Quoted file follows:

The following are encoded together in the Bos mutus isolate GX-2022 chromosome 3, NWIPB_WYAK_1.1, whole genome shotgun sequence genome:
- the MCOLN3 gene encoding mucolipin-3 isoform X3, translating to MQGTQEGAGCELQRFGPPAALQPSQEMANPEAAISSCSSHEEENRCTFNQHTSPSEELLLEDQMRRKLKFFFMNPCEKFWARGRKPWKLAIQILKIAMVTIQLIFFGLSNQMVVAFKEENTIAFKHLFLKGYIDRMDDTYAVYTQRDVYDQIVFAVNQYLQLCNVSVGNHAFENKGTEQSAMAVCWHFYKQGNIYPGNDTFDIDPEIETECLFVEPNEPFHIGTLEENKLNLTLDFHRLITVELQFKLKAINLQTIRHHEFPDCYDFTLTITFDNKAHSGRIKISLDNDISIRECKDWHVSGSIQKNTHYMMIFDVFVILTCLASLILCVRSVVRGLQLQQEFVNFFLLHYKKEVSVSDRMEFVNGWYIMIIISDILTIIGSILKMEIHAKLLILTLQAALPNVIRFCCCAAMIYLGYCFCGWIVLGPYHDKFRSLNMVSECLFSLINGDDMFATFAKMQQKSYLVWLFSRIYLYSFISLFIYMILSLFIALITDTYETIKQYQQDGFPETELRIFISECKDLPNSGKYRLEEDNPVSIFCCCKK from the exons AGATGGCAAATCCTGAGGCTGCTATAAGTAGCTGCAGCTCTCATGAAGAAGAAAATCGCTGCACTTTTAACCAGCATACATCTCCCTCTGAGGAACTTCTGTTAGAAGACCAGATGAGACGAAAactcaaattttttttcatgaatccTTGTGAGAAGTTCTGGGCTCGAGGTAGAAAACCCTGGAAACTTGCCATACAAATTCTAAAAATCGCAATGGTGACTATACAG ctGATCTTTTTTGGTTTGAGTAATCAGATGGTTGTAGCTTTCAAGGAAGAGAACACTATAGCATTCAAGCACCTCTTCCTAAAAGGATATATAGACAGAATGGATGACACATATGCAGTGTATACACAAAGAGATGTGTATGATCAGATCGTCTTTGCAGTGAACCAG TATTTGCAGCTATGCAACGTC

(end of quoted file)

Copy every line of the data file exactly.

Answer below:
The following are encoded together in the Bos mutus isolate GX-2022 chromosome 3, NWIPB_WYAK_1.1, whole genome shotgun sequence genome:
- the MCOLN3 gene encoding mucolipin-3 isoform X3, translating to MQGTQEGAGCELQRFGPPAALQPSQEMANPEAAISSCSSHEEENRCTFNQHTSPSEELLLEDQMRRKLKFFFMNPCEKFWARGRKPWKLAIQILKIAMVTIQLIFFGLSNQMVVAFKEENTIAFKHLFLKGYIDRMDDTYAVYTQRDVYDQIVFAVNQYLQLCNVSVGNHAFENKGTEQSAMAVCWHFYKQGNIYPGNDTFDIDPEIETECLFVEPNEPFHIGTLEENKLNLTLDFHRLITVELQFKLKAINLQTIRHHEFPDCYDFTLTITFDNKAHSGRIKISLDNDISIRECKDWHVSGSIQKNTHYMMIFDVFVILTCLASLILCVRSVVRGLQLQQEFVNFFLLHYKKEVSVSDRMEFVNGWYIMIIISDILTIIGSILKMEIHAKLLILTLQAALPNVIRFCCCAAMIYLGYCFCGWIVLGPYHDKFRSLNMVSECLFSLINGDDMFATFAKMQQKSYLVWLFSRIYLYSFISLFIYMILSLFIALITDTYETIKQYQQDGFPETELRIFISECKDLPNSGKYRLEEDNPVSIFCCCKK from the exons AGATGGCAAATCCTGAGGCTGCTATAAGTAGCTGCAGCTCTCATGAAGAAGAAAATCGCTGCACTTTTAACCAGCATACATCTCCCTCTGAGGAACTTCTGTTAGAAGACCAGATGAGACGAAAactcaaattttttttcatgaatccTTGTGAGAAGTTCTGGGCTCGAGGTAGAAAACCCTGGAAACTTGCCATACAAATTCTAAAAATCGCAATGGTGACTATACAG ctGATCTTTTTTGGTTTGAGTAATCAGATGGTTGTAGCTTTCAAGGAAGAGAACACTATAGCATTCAAGCACCTCTTCCTAAAAGGATATATAGACAGAATGGATGACACATATGCAGTGTATACACAAAGAGATGTGTATGATCAGATCGTCTTTGCAGTGAACCAG TATTTGCAGCTATGCAACGTC